According to Press Information Bureau of the Government of India, the Government has taken several legislative and policy measures to protect child rights in the country. It is already implementing several laws, policies and programmes for protection of child rights in the country.
Here are some of the key legislative and policy measures.
1.Enactment of Commissions for Protection of Child Rights Act
The NCPCR was set up in March 2007. The Commission’s Mandate is to ensure that all Laws, Policies, Programmes, and Administrative Mechanisms are in consonance with the Child Rights perspective as enshrined in the Constitution of India and also the UN Convention on the Rights of the Child. The Child is defined as a person in the 0 to 18 years age group. The Commission visualises a rights-based perspective flowing into National Policies and Programmes, along with nuanced responses at the State, District and Block levels, taking care of specificities and strengths of each region.
2. The Juvenile Justice (Care and Protection of Children) Act
The the seeks to enact a law by consolidating and amending the law relating to children who are in need of care and protection. It seeks to cater to their developmental needs through proper care, protection and treatment by adopting a child-friendly approach in the adjudication and disposal of matters, and for rehabilitation through processes provided and institutions established under the proposed new enactment.
3. The Prohibition of Child Marriage Act
The Prohibition of Child Marriage Act (PCMA) defines child marriage as marriage in which either the girl or the boy is underage, i.e., the girl is under 18 years of age or the boy is younger than 21 years.
4. The Protection of Children from Sexual Offences Act
The Protection of Children from Sexual Offences Act, 2012 defines a child as any person below the age of 18 years and provides protection to all children under the age of 18 years from the offences of sexual assault, sexual harassment and pornography. The Act provides for stringent punishments, which have been graded as per the gravity of the offence.
5. National Policy for Children
The constitution of India guarantees fundamental rights to all children in the country. The policy for children has been approved to help in the implementation of programmes and schemes for children all over the country. The policy gives utmost priority to right to life, health and nutrition and also gives importance to development, education, protection and participation.
6. National Early Childhood Care and Education (ECCE) Policy
The ECCE programs offer health and nutrition services for young children and promote their development. Secondly, ECCE promotes the intellectual and social development of young children, contributing to reducing the number of children dropping out at the stage of early education and improving the quality of early education programs. Thirdly ECCE centres for infants and toddlers support not only the participation of women in the workforce but also the participation in education of poor children.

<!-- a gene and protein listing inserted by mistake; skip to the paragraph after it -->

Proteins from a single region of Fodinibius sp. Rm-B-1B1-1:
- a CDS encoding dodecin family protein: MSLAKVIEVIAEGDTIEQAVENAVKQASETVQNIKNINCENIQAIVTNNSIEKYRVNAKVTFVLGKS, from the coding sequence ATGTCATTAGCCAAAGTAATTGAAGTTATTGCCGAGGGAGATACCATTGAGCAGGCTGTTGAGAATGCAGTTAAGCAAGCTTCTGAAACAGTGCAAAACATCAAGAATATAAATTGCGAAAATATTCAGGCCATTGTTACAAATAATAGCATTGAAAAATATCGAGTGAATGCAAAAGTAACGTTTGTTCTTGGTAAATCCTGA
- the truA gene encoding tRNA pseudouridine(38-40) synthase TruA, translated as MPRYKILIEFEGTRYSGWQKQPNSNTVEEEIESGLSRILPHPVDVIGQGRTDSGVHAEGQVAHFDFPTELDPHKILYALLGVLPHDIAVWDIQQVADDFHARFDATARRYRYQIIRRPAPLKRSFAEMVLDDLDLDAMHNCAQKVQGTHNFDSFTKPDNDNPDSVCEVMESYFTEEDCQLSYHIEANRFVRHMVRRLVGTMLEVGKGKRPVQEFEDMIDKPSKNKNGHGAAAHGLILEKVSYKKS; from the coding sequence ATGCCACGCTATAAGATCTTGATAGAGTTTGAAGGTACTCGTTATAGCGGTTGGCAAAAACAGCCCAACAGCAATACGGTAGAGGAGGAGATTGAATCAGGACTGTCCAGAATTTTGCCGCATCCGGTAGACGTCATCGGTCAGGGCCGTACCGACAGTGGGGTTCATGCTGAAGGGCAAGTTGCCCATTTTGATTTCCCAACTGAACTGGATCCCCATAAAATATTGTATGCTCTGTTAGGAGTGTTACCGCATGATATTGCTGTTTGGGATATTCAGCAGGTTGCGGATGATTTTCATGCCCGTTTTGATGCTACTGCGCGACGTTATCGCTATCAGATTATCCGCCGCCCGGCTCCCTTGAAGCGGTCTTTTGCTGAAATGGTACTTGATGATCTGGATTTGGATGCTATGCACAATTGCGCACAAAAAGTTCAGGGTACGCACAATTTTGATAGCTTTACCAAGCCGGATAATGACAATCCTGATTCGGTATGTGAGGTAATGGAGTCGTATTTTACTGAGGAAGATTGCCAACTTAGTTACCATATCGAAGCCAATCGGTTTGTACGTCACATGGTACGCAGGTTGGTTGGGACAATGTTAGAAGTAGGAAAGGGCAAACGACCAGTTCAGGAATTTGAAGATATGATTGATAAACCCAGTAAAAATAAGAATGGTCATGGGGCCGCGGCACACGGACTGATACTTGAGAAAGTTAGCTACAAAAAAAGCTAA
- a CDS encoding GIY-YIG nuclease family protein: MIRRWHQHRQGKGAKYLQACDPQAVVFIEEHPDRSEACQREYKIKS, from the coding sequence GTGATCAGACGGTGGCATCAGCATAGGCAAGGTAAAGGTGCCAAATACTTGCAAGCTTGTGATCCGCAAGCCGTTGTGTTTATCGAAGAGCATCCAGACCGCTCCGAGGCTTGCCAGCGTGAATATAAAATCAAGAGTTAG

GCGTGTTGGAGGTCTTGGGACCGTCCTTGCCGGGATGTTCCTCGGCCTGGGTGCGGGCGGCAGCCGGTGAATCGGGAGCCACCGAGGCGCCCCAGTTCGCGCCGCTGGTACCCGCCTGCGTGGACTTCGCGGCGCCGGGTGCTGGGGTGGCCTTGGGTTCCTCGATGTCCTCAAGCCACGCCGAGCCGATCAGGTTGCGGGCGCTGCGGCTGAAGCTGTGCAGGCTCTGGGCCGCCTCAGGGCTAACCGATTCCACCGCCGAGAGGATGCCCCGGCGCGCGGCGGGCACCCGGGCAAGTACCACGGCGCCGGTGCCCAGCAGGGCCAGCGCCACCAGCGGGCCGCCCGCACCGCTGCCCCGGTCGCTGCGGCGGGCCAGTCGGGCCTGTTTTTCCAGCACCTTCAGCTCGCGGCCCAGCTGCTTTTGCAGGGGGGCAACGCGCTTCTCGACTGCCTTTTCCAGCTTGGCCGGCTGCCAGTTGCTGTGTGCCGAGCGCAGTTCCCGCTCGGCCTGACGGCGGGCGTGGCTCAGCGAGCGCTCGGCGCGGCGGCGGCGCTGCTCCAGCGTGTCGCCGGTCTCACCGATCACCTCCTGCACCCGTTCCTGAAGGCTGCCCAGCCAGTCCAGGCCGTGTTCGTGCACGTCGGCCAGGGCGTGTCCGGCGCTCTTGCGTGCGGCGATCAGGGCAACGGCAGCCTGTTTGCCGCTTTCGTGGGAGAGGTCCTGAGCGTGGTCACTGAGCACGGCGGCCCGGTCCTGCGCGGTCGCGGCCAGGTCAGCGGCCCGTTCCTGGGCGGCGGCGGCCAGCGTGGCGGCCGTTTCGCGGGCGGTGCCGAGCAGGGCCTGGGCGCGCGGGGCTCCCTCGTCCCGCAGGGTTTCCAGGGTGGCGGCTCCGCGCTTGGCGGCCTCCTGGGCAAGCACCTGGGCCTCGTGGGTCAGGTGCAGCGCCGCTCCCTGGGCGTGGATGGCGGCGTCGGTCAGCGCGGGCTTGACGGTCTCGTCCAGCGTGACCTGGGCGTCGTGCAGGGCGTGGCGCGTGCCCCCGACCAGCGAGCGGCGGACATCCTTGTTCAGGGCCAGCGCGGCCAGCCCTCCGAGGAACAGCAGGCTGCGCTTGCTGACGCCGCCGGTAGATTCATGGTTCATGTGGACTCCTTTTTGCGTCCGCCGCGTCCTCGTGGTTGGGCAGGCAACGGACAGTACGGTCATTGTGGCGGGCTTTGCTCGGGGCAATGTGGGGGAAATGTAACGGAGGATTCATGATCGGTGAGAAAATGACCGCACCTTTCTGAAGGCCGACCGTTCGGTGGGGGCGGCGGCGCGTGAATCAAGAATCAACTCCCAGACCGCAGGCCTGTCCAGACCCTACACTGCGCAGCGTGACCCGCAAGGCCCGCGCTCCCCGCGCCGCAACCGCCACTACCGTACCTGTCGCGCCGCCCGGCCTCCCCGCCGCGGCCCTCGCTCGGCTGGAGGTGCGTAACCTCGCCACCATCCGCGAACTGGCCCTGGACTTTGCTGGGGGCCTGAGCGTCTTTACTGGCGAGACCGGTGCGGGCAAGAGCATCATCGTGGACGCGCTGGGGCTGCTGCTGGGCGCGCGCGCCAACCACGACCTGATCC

7. The Right of Children to Free and Compulsory Education Rules
Every child between the ages of 6 to 14 years has the right to free and compulsory education. This is stated as per the 86th Constitution Amendment Act via Article 21A. Under the act the government schools shall provide free education to all the children and the schools will be managed by School Management Committees (SMC). Private schools shall admit at least 25% of the children in their schools without any fee.
8. Child Labour (Prohibition & Regulation) Amendment Bill
The bill prohibits the engagement of children in certain types of occupations and regulates the condition of work of children in other occupations. The Act prohibits employment of children below 14 years in certain occupations such as automobile workshops, bidi-making, carpet weaving, handloom and power loom industry, mines and domestic work. In light of the Right of Children to Free and Compulsory Education Act, 2009, the Bill seeks to prohibit employment of children below 14 years in all occupations except where the child helps his family after school hours. The bill enhances the punishment for employing any child in an occupation. It also includes penalty for employing an adolescent in a hazardous occupation.
The Government of India has also implemented following schemes to protect child rights.
Integrated Child Protection Scheme (ICPS) in 2009.
Indira Gandhi MatritvaSahyogYojana (IGMSY), 2010.
Rajiv Gandhi Scheme for Empowerment of Adolescent Girls (Sabla), 2010.
Restructured Integrated Child Development Scheme (ICDS), 2012.
Rajiv Gandhi National Creche Scheme
Childline and Track Child.
Multi-sectoralprogramme to address Maternal and Child under nutrition
RashtriyaBalSwasthyaKaryakaram (RBSK) launched in 2013.
The Government is committed to continually reviewing programmes, with a view to making them more impactful and efficient, in their structure and their implementation.
Please like FamiLife’s page on Facebook so that you get all our articles and others may find us.